The start to the 2015-16 season has really not gone Brad Treliving’s way. Still in his general manager infancy, Treliving wowed the hockey world with his offseason moves: none bigger than trading for Dougie Hamilton, and giving up very little in return.
So far, that trade – along with pretty much everything else early into this Flames season – has not panned out as expected.
Was some regression expected? Sure, it’s still a rebuilding club. But to this extent?
“We know that we’ve got a better team than what our record has shown,” Treliving told TSN 1200 in Ottawa.
The Flames core is young
When Treliving says he trusts the group that he has, he has very good reason to. After all, most of the Flames’ most important players are in just their early 20s. The NHL is a difficult league, and to be able to play in it at such a young age is extraordinary, not the norm.
“A lot of our top players are still very young players,” Treliving said. “We’re not out there trying to blow up our team. At the end of the day, we’ve got a really good group here.”
So that pretty much rules out a big trade. So long, Steven Stamkos rumours, we hardly knew yes (and you were unrealistic to begin with).
As Treliving noted in the interview, it’s simply not realistic to expect to be able to trade your way out of a slump. Remember how well the Dion Phaneuf trade went? Sure, the Flames got Matt Stajan, Playoff Hero out of it, but it did absolutely nothing to fix the team, or get them back in the playoffs.
The Flames have not been off to the best start, and the blame falls on pretty much everybody. You aren’t going to solve an everybody problem by dealing one or two bodies away, you’re going to solve it by sticking with your group, and working with them to have better, more consistent play.
When things are going badly, it feels as though everything is going against you: pretty much the exact opposite of how things were last season. Adversity is always going to crop up in hockey, though. And the Flames’ young core is going to have to learn to battle their way through it – and they will.
So that includes Dougie Hamilton?
Treliving still rather likes Hamilton, actually. He recognizes that there are going to be growing pains. After all, even though Hamilton has already played three seasons in the NHL, he’s only just 22 years old. He’s still growing, still developing. And now, he’s in a brand new city, brand new conference. That means there’s going to be an adjustment period.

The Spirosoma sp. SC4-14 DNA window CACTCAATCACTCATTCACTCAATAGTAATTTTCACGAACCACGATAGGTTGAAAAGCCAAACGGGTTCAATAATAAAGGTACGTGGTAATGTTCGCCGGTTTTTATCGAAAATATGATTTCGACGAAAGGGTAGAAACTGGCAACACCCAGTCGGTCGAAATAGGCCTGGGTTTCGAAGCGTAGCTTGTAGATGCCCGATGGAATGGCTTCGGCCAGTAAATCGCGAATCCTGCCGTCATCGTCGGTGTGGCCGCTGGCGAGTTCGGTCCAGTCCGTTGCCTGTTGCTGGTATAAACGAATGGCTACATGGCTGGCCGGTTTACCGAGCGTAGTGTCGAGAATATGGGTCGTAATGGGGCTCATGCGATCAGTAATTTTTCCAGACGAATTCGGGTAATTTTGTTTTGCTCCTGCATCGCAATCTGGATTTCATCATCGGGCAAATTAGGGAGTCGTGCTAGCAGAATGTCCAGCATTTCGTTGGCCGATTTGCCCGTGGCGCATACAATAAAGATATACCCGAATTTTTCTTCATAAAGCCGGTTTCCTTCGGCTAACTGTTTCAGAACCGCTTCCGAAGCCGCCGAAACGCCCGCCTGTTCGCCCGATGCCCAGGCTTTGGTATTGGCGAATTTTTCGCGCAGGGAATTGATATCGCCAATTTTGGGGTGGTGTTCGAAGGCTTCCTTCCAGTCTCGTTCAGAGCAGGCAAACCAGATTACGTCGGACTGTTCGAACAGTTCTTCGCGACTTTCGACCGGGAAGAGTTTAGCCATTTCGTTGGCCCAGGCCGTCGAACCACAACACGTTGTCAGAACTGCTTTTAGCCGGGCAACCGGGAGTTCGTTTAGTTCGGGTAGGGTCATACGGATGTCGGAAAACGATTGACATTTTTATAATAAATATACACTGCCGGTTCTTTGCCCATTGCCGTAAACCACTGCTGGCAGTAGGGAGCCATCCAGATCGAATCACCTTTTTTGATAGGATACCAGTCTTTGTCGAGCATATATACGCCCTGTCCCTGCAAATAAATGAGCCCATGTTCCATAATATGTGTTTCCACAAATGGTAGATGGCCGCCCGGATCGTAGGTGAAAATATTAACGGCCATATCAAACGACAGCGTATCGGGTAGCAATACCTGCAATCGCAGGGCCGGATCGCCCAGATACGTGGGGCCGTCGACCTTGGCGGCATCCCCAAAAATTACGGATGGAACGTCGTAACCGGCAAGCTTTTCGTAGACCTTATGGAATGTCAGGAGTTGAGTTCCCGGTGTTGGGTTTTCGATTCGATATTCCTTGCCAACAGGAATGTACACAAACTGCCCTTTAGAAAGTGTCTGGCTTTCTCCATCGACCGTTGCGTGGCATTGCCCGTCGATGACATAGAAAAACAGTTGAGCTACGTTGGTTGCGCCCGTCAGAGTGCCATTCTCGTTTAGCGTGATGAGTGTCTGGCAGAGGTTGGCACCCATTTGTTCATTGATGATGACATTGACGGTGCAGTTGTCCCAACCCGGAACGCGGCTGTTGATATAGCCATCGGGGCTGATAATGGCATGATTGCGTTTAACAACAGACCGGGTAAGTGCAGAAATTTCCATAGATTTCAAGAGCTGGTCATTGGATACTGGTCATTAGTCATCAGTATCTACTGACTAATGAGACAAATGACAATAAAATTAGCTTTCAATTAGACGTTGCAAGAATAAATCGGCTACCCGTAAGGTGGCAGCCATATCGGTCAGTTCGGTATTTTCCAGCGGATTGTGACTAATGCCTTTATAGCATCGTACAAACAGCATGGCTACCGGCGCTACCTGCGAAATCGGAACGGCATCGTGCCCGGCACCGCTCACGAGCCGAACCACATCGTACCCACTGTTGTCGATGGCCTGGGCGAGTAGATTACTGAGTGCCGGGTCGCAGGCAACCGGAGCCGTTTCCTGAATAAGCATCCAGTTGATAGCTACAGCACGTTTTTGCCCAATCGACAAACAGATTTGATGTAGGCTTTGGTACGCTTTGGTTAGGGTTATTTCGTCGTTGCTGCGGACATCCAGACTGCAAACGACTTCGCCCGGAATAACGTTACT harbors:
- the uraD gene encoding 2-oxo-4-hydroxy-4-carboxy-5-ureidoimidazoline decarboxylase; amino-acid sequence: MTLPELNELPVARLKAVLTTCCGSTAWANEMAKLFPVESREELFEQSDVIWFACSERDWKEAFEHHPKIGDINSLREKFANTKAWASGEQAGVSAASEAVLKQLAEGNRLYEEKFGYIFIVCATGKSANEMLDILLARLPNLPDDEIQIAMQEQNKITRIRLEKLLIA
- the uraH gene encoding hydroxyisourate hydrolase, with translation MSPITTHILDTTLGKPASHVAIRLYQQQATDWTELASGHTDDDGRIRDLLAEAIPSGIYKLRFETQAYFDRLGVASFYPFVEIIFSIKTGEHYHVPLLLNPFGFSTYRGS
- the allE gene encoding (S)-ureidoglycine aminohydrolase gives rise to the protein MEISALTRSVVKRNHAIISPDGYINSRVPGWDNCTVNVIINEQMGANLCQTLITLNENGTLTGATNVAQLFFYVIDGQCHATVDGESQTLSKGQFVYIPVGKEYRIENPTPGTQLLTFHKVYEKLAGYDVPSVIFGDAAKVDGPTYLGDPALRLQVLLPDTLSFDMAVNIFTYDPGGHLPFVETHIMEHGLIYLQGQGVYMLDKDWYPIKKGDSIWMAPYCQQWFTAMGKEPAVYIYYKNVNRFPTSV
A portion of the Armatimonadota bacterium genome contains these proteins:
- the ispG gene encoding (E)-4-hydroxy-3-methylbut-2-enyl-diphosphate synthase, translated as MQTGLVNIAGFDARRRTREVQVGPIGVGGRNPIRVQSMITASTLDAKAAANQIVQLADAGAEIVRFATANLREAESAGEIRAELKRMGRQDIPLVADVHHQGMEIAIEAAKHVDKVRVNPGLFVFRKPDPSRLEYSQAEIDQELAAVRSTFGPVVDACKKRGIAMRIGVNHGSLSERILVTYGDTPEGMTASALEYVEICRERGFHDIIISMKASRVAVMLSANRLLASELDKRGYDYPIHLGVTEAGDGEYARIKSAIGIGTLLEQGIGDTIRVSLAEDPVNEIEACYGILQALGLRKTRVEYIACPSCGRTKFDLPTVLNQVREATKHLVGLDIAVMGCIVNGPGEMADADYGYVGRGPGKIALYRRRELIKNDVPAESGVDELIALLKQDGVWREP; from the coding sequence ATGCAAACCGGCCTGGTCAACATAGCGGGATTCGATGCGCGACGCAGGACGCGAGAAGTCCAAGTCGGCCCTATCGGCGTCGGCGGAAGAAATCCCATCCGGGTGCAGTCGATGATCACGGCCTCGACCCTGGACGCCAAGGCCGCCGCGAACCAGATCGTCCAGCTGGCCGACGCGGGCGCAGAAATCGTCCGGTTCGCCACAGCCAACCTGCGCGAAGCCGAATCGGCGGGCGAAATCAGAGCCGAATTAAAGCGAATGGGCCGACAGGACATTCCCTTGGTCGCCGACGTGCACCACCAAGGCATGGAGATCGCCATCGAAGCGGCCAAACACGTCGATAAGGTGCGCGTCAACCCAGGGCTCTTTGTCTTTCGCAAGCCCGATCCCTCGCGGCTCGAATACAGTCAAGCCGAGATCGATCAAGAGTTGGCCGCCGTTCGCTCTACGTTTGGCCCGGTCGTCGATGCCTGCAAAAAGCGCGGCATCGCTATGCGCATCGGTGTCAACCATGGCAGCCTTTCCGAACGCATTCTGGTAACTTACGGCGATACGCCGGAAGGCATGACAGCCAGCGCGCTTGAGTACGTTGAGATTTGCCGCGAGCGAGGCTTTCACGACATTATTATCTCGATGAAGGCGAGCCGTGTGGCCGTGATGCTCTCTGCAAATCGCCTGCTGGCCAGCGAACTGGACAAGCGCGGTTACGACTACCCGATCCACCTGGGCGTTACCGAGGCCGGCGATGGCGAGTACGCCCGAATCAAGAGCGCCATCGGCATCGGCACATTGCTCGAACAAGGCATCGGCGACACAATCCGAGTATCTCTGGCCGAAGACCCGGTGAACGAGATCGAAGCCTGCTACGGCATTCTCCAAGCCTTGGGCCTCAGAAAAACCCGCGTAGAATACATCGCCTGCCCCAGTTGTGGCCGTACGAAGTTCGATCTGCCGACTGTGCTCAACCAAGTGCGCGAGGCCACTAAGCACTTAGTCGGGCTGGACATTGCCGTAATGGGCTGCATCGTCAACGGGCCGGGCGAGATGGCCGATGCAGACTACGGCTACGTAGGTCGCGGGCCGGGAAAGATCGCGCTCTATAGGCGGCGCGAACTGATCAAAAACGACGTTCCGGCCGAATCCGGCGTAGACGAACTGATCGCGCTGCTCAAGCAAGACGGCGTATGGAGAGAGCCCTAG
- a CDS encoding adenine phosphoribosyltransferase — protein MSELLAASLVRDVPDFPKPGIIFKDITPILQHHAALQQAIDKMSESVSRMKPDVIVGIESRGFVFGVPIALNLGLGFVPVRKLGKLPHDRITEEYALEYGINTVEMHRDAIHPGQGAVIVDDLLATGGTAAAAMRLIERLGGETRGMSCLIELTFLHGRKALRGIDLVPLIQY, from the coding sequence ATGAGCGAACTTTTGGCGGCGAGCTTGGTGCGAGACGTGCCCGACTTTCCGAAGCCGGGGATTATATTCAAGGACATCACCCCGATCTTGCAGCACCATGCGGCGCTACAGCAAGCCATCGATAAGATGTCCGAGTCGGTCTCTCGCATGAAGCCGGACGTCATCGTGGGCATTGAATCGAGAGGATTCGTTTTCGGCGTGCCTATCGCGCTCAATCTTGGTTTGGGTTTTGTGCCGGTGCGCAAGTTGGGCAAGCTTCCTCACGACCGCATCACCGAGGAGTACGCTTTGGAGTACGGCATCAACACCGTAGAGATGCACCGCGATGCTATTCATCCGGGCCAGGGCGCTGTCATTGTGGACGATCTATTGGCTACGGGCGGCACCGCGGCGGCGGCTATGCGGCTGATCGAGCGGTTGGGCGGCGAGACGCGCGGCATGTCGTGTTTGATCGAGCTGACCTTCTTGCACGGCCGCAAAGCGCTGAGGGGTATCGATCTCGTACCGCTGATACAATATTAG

An adjustment period that has not gone well, in part due to Hamilton’s play – and in part due to the overall play of the team. After all, you can’t pin the Flames’ poor start all on one player. “[Hamilton’s] in a big group right now of players that are capable of doing more,” Treliving said.
When everybody is failing, to blame it all on the 22-year-old newcomer is a bit much.
“Dougie is a terrific young player. His play, as well as our team’s, is going to improve, and he’s going to be a good player for us for a long time.”
Don’t expect Hamilton to go anywhere just yet. He knows he’ll have to be better, and he’ll get there.
But what about the goaltending?
Again, goaltending is part of the problem, but it’s not the only problem.
For example: the Flames have scored one goal in their last two games. How is goaltending supposed to work with that? Treliving discussed just how mental goaltending is, and how easily it can mess with you.
For example, if the team in front of you isn’t scoring, then you have to be perfect in order to win. Most times, that isn’t going to happen. And indeed, it’s something we saw in Joni Ortio’s first start. He was playing perfectly through two periods, one powerplay goal he couldn’t help aside… and then everything went off the rails in the third.
Besides, Treliving views blaming the goaltending as an easy scapegoat.
“When your team underperforms, the natural reaction is to look at the goaltending,” he told TSN 1200. “But when you really analyze the game, there are other areas we can do a better job in supporting the goaltending.”
Not only have the Flames not given their goalies any offensive support, but they’ve been doing a poor job of limiting the chances against. So sure, the goalies could make that extra save or two, but it’s not going to make a difference if they’re being bombarded with chances while the skaters in front of them fail to generate any of their own.
Just like with Hamilton, the blame lays far beyond just one or two players.
Win as a team, lose as a team
Treliving still plans on winning with this team. But it’s a young team, and it’s a team that needs to learn and grow and adjust.
And it’s a team that will do that. Expectations were perhaps unfairly raised as a result of the 2014-15 season. This hard a crash back to reality is new to many of them. But it’s important to remember: this is still very much a rebuilding team.
There are no quick fixes, and it’s a good thing the Flames’ GM understands that.